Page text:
Some of us who’ve read a bit (obviously the wrong books) thought that in traditional Aboriginal societies, the fair sex came in for a bit of a bashing. Well, actually, quite a lot of bashing. I’d even go so far as to say that traditional Aboriginal societies were believed to have invented domestic violence (just before they invented bread, democracy, the knapsack spray and possibly fire trucks). However, this may well have been an unkind and incorrect story put about by amateur historians and ignorant racist white men.

Sadly, there are some who still believe that the last sort of Australian you’d want to be is a young female in an Aboriginal community. Professor Bruce has sorted out that little bit of nonsense though because, as always, Bruce knows better! How good is that? Pascoe tells us in his book Salt that the men of his culture must always begin a conversation by using certain respectful phrases acknowledging the primacy of women. This is a fine idea but I struggle with the practicalities of it. My husband becomes unusually cranky when I encourage him to say these respectful Aboriginal words whenever he wishes to speak to me, particularly when he’s hungry and wants his dinner or has lost his glasses.

Read Pascoe’s Salt if you want to know the truth about this gentle matriarchal culture. Or rather, read the review of Salt by Melissa Lucashenko, who has won a Miles Franklin Award so she must know something. She says the Aboriginal worship of the female described by Professor Bruce is “slow, deliberate, reverential”. Remember this, readers, and put right out of your mind all those disturbing reports of little Aboriginal girls committing suicide because they’ve been sexually abused almost since they could walk. Forget too, all those images of Aboriginal women covered in scars and with missing teeth, and naturally you’d also want to forget all about that annoying, troublesome woman, Jacinta Price, who just will not shut up.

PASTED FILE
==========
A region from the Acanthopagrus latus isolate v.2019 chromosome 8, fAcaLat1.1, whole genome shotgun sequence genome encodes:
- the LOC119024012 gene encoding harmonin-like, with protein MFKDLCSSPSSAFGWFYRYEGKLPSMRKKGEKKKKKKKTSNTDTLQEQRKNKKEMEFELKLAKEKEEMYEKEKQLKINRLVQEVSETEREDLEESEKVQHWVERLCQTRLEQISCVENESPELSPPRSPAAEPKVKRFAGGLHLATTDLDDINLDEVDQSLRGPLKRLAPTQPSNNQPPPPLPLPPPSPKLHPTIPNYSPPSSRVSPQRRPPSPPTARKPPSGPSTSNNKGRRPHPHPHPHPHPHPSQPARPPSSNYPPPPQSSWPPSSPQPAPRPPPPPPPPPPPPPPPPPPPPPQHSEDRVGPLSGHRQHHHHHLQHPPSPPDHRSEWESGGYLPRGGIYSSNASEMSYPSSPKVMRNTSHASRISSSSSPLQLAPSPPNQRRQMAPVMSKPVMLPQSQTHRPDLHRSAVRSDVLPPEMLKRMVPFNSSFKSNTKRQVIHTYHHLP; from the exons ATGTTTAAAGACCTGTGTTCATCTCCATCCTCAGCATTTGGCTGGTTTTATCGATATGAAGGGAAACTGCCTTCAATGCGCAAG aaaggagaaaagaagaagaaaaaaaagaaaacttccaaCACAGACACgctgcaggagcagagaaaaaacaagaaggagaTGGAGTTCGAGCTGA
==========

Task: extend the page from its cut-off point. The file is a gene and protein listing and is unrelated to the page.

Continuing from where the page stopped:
Bruce is a Proud Yuin man. And a Proud Bunurong Man. Oh, and a Proud Tasmanian Aboriginal Man and a Proud Wathaurong Man. He claims connection with Aborigines from Moonta (South Australia) and from Lockhart River (Queensland). What a plethora of rellies! What an unbelievably wide gene pool and how humble he is for a man with so much to be proud about!

Brilliant Bruce cleverly used his Aboriginal connection to obtain assistance from a group called First Australians Capital, a charity providing capital to indigenous businesses. No flies on our Bruce! His business, Black Duck Foods, which is a registered charity for reasons not clear to me, has recently branched out into the production of alcoholic beverages. Maybe this is a good thing because after reading about all his achievements, some of us probably feel very much in need of a small tot of something to boost our low self-esteem. Bruce’s beer is called, not surprisingly, Dark Emu, and it’s made from the roasted seeds of Bruce’s special ancient grasses. These seeds are the ones Bruce the Baker also uses in his “First Nations” bread which is extremely expensive. People of colour from Docker River or Aurukun won’t be buying any. It’s cleverly aimed more at the colourless Vaucluse/Toorak market.